SQL Server Performance

Database log file size not growing despite great activity

Discussion in 'SQL Server 2005 General DBA Questions' started by craigkornacki, Sep 27, 2007.

  1. craigkornacki New Member

    We have a SQL Server 2005 database that gets a lot of daily activity, but whose log file size is unexpectedly low.
    <database name> log size (MB) 1255.68 % used 1.878029 0
    Is this anything to be concerned about? We're afraid that if we need to do a restore from the log that it would not be of much use to us.
    What would cause the log file size used to be so low?
    Thanks for any help that you can provide.
    Craig
  2. Raulie New Member

    Is your database using the Simple Recovery Model or are there any jobs that are truncating your Transaction Log?
  3. craigkornacki New Member

    No. It is using the full recovery model. Also, no jobs are truncating the log file.
  4. martins New Member

    If you say that there is a lot of activity...what kind of activity are we talking about? Are there many inserts/updates/deletes?
  5. craigkornacki New Member

    Re: Database log file size not growing despite great activity

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    If you say that there is a lot of activity...what kind of activity are we talking about? Are there many inserts/updates/deletes?
    Well, users are constantly adding new rows to our database, making updates to the rows and deleting those rows. Is there a SQL tool to tell you how many of those actions are going on?
  6. Raulie New Member

    [quote user="craigkornacki"]
    No. It is using the full recovery model. Also, no jobs are truncating the log file.
    [/quote]
    Ok so how often are you running Tlog backups? If you are running frequent Tlog backups as part of your backup plan then I wouldnt worry about it. But if you are still concerned then just do a planned restore of your database and transaction logs (not on production) to clear up any doubts.
  7. satya Moderator

    Run DBCC SQLPERF(LOGSPACE) in order to monitor the log growth between the transaction log backups, also monitor what kind of activity you are having on the server and try to capture bulk loads & transactions load too.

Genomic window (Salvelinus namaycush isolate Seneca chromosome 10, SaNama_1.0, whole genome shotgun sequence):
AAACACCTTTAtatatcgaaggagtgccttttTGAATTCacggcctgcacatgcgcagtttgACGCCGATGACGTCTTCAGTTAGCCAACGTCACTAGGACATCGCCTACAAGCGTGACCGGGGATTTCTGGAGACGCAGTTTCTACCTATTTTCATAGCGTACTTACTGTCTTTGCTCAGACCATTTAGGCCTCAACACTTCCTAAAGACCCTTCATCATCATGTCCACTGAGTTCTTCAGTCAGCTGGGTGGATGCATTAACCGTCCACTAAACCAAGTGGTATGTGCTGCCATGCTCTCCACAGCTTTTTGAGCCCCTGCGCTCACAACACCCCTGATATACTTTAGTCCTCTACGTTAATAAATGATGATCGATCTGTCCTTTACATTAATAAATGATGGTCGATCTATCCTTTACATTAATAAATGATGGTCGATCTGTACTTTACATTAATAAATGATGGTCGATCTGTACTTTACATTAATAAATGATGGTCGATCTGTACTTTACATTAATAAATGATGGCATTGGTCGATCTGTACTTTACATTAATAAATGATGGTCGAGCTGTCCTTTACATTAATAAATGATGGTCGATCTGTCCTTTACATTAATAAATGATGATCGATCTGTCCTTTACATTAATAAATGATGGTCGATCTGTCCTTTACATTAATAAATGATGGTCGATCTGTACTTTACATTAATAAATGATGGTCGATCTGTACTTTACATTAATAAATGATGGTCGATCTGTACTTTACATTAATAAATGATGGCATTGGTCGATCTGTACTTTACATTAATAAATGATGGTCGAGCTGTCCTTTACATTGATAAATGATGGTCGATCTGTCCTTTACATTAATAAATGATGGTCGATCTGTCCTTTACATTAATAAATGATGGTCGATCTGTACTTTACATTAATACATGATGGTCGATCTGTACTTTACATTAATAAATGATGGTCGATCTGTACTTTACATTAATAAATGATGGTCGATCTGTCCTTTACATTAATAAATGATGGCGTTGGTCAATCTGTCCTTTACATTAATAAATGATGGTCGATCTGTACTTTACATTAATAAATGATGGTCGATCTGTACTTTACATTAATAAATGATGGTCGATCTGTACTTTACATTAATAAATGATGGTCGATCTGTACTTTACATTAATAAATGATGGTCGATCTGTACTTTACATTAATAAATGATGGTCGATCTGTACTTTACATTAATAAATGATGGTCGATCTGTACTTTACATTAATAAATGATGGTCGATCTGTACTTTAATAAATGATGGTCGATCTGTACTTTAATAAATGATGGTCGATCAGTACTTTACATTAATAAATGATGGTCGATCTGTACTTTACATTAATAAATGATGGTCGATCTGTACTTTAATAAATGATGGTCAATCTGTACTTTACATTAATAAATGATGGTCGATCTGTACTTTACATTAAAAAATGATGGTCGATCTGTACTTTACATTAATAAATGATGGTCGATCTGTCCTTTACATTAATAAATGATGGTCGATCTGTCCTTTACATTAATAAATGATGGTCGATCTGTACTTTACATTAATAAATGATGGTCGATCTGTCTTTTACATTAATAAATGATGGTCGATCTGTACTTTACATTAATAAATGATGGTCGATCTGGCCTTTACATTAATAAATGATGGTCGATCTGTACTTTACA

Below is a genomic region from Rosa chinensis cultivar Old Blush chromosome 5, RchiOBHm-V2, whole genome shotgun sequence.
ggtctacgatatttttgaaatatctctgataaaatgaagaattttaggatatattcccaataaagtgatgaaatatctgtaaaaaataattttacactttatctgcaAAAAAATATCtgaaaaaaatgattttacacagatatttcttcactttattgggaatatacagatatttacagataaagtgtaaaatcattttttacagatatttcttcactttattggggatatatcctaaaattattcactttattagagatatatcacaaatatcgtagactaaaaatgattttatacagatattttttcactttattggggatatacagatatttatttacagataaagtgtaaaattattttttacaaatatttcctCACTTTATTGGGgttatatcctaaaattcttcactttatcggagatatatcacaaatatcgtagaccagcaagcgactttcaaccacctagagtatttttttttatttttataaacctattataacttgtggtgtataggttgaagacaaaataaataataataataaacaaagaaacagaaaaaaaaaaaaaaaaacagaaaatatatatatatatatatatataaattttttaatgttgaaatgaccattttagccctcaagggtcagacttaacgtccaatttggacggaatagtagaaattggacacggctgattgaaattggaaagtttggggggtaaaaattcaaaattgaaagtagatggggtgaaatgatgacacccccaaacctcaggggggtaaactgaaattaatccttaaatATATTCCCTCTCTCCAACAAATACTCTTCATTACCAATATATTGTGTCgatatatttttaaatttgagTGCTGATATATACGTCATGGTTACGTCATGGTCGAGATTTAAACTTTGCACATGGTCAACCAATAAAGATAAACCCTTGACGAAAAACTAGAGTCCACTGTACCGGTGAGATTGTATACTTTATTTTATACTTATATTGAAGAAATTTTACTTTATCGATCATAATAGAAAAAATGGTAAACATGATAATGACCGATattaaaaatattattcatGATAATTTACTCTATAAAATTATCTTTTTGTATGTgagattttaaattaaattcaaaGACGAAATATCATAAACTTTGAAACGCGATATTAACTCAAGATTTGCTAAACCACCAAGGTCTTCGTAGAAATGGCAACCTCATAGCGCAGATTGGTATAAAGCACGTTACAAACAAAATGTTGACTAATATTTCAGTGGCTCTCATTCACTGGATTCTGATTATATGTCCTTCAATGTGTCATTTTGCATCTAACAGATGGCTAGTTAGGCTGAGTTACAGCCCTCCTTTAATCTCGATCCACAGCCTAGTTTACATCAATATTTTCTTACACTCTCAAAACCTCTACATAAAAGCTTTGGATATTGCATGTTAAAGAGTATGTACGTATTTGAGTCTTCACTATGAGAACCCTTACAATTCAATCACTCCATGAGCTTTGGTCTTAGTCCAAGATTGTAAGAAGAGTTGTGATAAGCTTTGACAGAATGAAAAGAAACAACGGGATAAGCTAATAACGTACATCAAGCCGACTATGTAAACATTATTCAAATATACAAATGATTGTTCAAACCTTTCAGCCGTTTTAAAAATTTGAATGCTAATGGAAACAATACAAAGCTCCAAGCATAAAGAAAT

8. craigkornacki New Member

    >>Run DBCC SQLPERF(LOGSPACE) in order to monitor the log growth between the transaction log backups, also monitor what kind of activity you are having on the server and try to capture bulk loads & transactions load too.
    What's the easiest way to monitor the kind of activity I have on the server? Also, what's a good way to capture bulk loads and transaction loads?
    I appreciate your help. I'm kind of a newbie at this stuff.
  9. martins New Member

    Ok, those kind of transactions should be logged. The best way to see what is going on is to run a trace (use Profiler) for a day or so. You would be able to determine from this what kind of queries are running...and how many.
    Hope this helps.
  10. satya Moderator

  11. craigkornacki New Member

    After running a trace, then what should be the next step? What types of things should I look for that would cause the transaction log to stay the same in size or decrease in size?
  12. satya Moderator

    Any activity on the database except the BULK LOAD operations will cause the input to the Transactions log records.
    Mostly here I have seen people asking why Transaction log is bulging up even though there are no activities on the database. Your case is opposite to that, I would say rather than going circles you could monitor the activity using PROFILER and take your time to go through the articles section on this website to take care of performance which is most required in any enterprise.
    Hope this helps.
  13. craigkornacki New Member

    Also, can SQL Profiler be used to just monitor transaction log activity. If so, how? Thanks again for your help!
  14. martins New Member

    What a trace will show you, is what queries are executed on the server and how long they take. Maybe there are not as many inserts/updates/deletes taking place as you expect and therefore would not need to worry about the log not growing quickly.
    I'm not too sure whether you can use the trace to monitor transaction log activity, but generally any insert/update/delete operation would have to be logged in the transaction log.
    Just another question though: Do you do a lot of periodic transaction log backups?

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